Carter's press image

THERE are some poignant overtones to a visit from Jimmy Carter. The former President -- ever polite, friendly, knowledgeable, and articulate -- raised that same old haunting question: Why -- many of us were asking after listening to Mr. Carter hold forth impressively on a wide range of subjects -- didn't he fare better in the White House? Of course, history may say that Carter did much better as President than his current critics are saying. And Carter himself obviously thinks he did well. He cites his Camp David performance, together with normalizing China relations, and the Panama Canal treaties, as part of a record of which he is proud.

But Carter feels both disheartened and sad over the prevailing public view that his presidency fell short of being successful. Carter seems to put much of the blame for this perception on the press.

``I think that President Reagan has been treated better by the press than any president that I can recall -- with the possible exception of President Roosevelt, who I hardly remember.

``Roosevelt, Eisenhower, and Kennedy have gotten very good press coverage and very little sharp criticism and denigration. I would say that Truman, Johnson, Nixon, Ford, and I were treated poorly by the press.

``There's been a scholarly analysis made that shows that I had the worst press of all. And out of the 48 months I served as President, only one month did I get an overall favorable press. That was the first month I was in office.''

``There was another study made throughout this century of all presidents. And what they did was analyze the major headlines of the periodicals each month as to whether they were basically positive, negative, or neutral [toward the President at that time]. And my press was worse than Nixon's during Watergate or Truman's. Even during the month we had the Camp David accords, the press was basically negative.''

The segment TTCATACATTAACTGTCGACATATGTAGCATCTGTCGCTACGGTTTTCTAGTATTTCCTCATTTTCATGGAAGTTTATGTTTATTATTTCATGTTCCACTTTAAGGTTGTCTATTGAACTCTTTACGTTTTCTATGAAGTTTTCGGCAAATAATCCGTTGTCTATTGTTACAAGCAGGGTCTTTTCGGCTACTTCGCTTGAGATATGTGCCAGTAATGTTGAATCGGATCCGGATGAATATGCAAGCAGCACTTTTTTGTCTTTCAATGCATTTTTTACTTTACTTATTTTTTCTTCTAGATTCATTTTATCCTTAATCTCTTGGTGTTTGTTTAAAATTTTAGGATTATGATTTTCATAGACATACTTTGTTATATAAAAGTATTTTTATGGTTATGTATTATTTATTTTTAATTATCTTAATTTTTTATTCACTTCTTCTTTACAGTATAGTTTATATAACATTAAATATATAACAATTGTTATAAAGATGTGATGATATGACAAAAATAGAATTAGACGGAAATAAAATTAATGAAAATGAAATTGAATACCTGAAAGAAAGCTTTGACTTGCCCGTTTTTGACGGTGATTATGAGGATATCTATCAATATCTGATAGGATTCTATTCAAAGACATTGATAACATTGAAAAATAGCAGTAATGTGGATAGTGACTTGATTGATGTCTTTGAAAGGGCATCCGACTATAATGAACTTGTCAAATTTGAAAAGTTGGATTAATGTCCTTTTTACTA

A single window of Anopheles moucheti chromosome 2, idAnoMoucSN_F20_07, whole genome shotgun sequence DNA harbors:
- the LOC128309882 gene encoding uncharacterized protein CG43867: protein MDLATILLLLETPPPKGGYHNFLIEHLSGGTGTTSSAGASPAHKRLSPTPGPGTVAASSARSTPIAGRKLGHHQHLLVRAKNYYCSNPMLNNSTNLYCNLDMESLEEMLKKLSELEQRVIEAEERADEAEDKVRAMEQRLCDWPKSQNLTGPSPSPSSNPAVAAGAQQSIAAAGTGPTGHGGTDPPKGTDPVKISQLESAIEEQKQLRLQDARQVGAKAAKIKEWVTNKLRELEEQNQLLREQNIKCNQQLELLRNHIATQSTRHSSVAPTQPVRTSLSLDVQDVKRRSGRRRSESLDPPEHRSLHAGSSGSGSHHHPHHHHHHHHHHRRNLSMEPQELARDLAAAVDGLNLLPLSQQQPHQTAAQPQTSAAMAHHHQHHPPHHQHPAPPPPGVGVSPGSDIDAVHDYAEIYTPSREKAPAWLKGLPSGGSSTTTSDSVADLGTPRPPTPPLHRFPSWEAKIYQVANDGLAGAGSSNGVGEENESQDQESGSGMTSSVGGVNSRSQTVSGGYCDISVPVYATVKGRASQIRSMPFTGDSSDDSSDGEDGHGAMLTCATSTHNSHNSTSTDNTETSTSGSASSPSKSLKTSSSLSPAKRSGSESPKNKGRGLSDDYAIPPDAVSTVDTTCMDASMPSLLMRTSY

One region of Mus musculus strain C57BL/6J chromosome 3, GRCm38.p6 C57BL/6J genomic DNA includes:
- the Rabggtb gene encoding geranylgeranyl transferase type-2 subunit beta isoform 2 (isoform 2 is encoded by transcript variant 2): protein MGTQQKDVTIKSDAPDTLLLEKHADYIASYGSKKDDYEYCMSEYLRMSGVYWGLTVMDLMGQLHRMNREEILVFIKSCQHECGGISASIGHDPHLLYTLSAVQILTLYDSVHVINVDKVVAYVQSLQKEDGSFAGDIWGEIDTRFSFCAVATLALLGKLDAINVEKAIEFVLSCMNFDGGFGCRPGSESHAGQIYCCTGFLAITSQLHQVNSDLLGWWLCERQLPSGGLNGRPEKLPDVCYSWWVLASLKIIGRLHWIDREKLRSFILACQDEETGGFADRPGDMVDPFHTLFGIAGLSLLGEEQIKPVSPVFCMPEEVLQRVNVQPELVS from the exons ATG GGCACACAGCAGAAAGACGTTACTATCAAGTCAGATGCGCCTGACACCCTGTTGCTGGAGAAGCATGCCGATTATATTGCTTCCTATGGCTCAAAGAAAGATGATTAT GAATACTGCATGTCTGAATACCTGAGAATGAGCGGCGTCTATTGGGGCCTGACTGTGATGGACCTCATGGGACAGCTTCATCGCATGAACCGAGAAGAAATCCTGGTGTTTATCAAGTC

But during his 1976 campaign Carter got a pretty favorable press. ``I was, first of all, a curiosity. I was a Southerner, a Baptist, a relative unknown. And I had some surprising victories. After Iowa, I got a very favorable press. And I was pleased with it, of course.''

Mr. Carter admitted that, as President, ``in retrospect, we tried to do too much, too fast. We did have successes. Some of them were notable. But they were counterbalanced in the public's mind by a new controversy or series of controversies ongoing at the same time.'' He continued:

``We had too heavy an agenda. This is particularly true in foreign policy -- because we were simultaneously sometimes working on Middle East peace, Panama Canal treaty, normalizing relations with China, the SALT II treaty, and so on . . . There was always a turmoil there.''

So maybe Carter did indirectly provide an answer to the question about his public image as reflected in the press. Maybe his style of getting personally involved with the details of a lot of problems all at once blurred his record and made his successes short lived, in the eyes of the public.

But Mr. Carter wasn't apologizing. ``Even if I had to do it over again,'' he said, ``I don't think I could change my basic character. It was my nature to analyze problems that I see and try to approach them all as rapidly as I can.''

``Would he,'' a questioner asked, ``once again act as a US negotiator in the Mideast?'' Carter was willing. ``But I don't think that's likely,'' he added.

Godfrey Sperling Jr. is the Monitor's senior Washington columnist.

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